Watch the amount of lights you are adding to your scene! Every light that contributes to the scene adds additional computation cost, which will hit you if you intend to use hundreds of lights in a scene! Always try to detect the nearest lights in the level to use for lighting and disable the rest to save performance.

There's more...

In the sample code, we add several types of lights with different properties, which may need some further explanation.

Ambient light sets the base tone of a scene. It has no position or direction—the light color is just added to all surface colors in the scene, which avoids unlit parts of the scene to appear completely black. You shouldn't set the ambient color to very high intensities. This will decrease the effect of other lights and make the scene appear flat and washed out.

Directional lights do not have a position, as only their orientation counts. This light type is generally used to simulate sunlight—it comes from a general direction and affects all light-receiving objects equally.

A point light illuminates the scene from a point of origin from which light spreads towards all directions. You can think of it as a (very abstract) light bulb.

Spotlights, just like the headlights of a car or a flashlight, create a cone of light that originates from a given position and points towards a direction. The way the light spreads is determined by a lens, just like the viewing frustum of a camera.

Using light ramps

The lighting system of Panda3D allows you to pull off some additional tricks to create some dramatic effects with scene lights. In this recipe, you will learn how to use light ramps to modify the lights affect on the models and actors in your game scenes.

Getting ready

In this recipe we will extend the code created in Adding lights and shadows found in this article. Please review this recipe before proceeding if you haven't done so yet.

How to do it...

Light ramps can be used like this:

  1. Open Application.py and add and modify the existing code as shown:

    from direct.showbase.ShowBase import ShowBase
    from direct.actor.Actor import Actor
    from panda3d.core import *
    from direct.interval.IntervalGlobal import *

    class Application(ShowBase):
    def __init__(self):
    ShowBase.__init__(self)

    self.panda = Actor("panda", {"walk": "panda-walk"})
    self.panda.reparentTo(render)
    self.panda.loop("walk")

    cm = CardMaker("plane")
    cm.setFrame(-10, 10, -10, 10)
    plane = render.attachNewNode(cm.generate())
    plane.setP(270)

    self.cam.setPos(0, -40, 6)

    ambLight = AmbientLight("ambient")
    ambLight.setColor(Vec4(0.3, 0.2, 0.2, 1.0))
    ambNode = render.attachNewNode(ambLight)
    render.setLight(ambNode)

    dirLight = DirectionalLight("directional")
    dirLight.setColor(Vec4(0.3, 0.9, 0.3, 1.0))
    dirNode = render.attachNewNode(dirLight)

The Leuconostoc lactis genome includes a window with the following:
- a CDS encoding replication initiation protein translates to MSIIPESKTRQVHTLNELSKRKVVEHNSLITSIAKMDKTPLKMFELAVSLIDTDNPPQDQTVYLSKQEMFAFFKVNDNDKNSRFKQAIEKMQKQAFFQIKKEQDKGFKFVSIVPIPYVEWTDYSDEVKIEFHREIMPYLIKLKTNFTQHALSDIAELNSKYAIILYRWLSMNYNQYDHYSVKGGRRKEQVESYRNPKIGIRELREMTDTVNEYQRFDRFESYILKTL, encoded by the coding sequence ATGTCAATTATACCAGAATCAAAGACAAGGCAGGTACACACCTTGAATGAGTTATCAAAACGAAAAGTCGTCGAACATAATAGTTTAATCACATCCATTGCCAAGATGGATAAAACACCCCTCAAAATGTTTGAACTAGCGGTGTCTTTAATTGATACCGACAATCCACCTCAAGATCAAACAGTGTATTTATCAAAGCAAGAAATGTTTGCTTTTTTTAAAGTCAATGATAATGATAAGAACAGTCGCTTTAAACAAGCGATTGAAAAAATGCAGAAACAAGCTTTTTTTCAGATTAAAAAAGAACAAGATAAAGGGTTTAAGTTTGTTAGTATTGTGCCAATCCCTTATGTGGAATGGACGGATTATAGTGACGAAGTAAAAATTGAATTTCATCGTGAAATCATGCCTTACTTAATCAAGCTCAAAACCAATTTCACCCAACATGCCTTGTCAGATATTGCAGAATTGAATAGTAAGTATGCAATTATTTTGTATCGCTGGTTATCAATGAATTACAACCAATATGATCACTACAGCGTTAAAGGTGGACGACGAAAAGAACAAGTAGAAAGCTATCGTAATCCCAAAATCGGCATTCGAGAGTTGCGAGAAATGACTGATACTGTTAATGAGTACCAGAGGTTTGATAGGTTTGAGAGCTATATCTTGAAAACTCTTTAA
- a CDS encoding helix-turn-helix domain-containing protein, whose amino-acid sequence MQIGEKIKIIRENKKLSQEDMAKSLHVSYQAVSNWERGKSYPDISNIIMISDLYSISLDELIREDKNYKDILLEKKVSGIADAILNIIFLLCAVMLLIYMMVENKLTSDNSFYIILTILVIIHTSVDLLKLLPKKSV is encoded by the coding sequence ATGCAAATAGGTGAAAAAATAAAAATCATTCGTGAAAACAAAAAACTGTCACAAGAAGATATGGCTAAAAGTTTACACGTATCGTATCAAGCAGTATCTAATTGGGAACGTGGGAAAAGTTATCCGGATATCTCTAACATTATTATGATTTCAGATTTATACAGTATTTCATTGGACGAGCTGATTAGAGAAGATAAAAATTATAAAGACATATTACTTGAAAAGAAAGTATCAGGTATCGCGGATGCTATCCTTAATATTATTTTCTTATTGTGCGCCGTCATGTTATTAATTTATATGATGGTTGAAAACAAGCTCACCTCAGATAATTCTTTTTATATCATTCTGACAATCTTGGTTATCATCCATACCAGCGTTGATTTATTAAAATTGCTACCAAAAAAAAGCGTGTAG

dirNode.setHpr(60, 0, 90)
    render.setLight(dirNode)

    pntLight = PointLight("point")
    pntLight.setColor(Vec4(3.9, 3.9, 3.8, 1.0))
    pntNode = render.attachNewNode(pntLight)
    pntNode.setPos(0, 0, 15)
    self.panda.setLight(pntNode)

    sptLight = Spotlight("spot")
    sptLens = PerspectiveLens()
    sptLight.setLens(sptLens)
    sptLight.setColor(Vec4(1.0, 0.4, 0.4, 1.0))
    sptLight.setShadowCaster(True)
    sptNode = render.attachNewNode(sptLight)
    sptNode.setPos(-10, -10, 20)
    sptNode.lookAt(self.panda)
    render.setLight(sptNode)

    render.setShaderAuto()

    self.activeRamp = 0
    toggle = Func(self.toggleRamp)
    switcher = Sequence(toggle, Wait(3))
    switcher.loop()

    def toggleRamp(self):
    if self.activeRamp == 0:
    render.setAttrib(LightRampAttrib.makeDefault())
    elif self.activeRamp == 1:
    render.setAttrib(LightRampAttrib.makeHdr0())
    elif self.activeRamp == 2:
    render.setAttrib(LightRampAttrib.makeHdr1())
    elif self.activeRamp == 3:
    render.setAttrib(LightRampAttrib.makeHdr2())
    elif self.activeRamp == 4:
    render.setAttrib(LightRampAttrib.
    makeSingleThreshold(0.1, 0.3))
    elif self.activeRamp == 5:
    render.setAttrib(LightRampAttrib.
    makeDoubleThreshold(0, 0.1, 0.3, 0.8))

    self.activeRamp += 1
    if self.activeRamp > 5:
    self.activeRamp = 0

  2. Press F6 to start the sample and see it switch through the available light ramps as shown in this screenshot:

Panda3D Game Development: Scene Effects and Shaders

How it works...

The original lighting equation that is used by Panda3D to calculate the final screen color of a lit pixel limits color intensities to values within a range from zero to one. By using light ramps we are able to go beyond these limits or even define our own ones to create dramatic effects just like the ones we can see in the sample program.

In the sample code, we increase the lighting intensity and add a method that switches between the available light ramps, beginning with LightRampAttrib.makeDefault() which sets the default clamping thresholds for the lighting calculations.

Then, the high dynamic range ramps are enabled one after another. These light ramps allow you to have a higher range of color intensities that go beyond the standard range between zero and one. These high intensities are then mapped back into the displayable range, allocating different amounts of values within it to displaying brightness.